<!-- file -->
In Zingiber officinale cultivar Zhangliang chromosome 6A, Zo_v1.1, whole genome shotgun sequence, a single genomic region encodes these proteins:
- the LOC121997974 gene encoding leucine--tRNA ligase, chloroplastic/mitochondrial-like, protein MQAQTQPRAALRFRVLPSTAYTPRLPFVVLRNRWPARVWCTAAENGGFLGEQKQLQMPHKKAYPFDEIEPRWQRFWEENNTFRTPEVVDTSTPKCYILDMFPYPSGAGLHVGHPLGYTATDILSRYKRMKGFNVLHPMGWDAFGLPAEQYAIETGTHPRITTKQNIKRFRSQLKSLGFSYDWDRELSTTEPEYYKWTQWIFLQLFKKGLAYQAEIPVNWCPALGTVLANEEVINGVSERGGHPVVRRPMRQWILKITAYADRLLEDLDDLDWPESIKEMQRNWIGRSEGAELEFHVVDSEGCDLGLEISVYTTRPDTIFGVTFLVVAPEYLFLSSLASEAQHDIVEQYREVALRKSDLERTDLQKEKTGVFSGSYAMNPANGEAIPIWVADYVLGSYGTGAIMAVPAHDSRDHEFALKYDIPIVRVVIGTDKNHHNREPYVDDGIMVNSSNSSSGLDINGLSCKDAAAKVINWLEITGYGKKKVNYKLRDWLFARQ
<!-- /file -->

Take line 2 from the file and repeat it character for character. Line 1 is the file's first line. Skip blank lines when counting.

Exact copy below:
- the LOC121997974 gene encoding leucine--tRNA ligase, chloroplastic/mitochondrial-like, protein MQAQTQPRAALRFRVLPSTAYTPRLPFVVLRNRWPARVWCTAAENGGFLGEQKQLQMPHKKAYPFDEIEPRWQRFWEENNTFRTPEVVDTSTPKCYILDMFPYPSGAGLHVGHPLGYTATDILSRYKRMKGFNVLHPMGWDAFGLPAEQYAIETGTHPRITTKQNIKRFRSQLKSLGFSYDWDRELSTTEPEYYKWTQWIFLQLFKKGLAYQAEIPVNWCPALGTVLANEEVINGVSERGGHPVVRRPMRQWILKITAYADRLLEDLDDLDWPESIKEMQRNWIGRSEGAELEFHVVDSEGCDLGLEISVYTTRPDTIFGVTFLVVAPEYLFLSSLASEAQHDIVEQYREVALRKSDLERTDLQKEKTGVFSGSYAMNPANGEAIPIWVADYVLGSYGTGAIMAVPAHDSRDHEFALKYDIPIVRVVIGTDKNHHNREPYVDDGIMVNSSNSSSGLDINGLSCKDAAAKVINWLEITGYGKKKVNYKLRDWLFARQ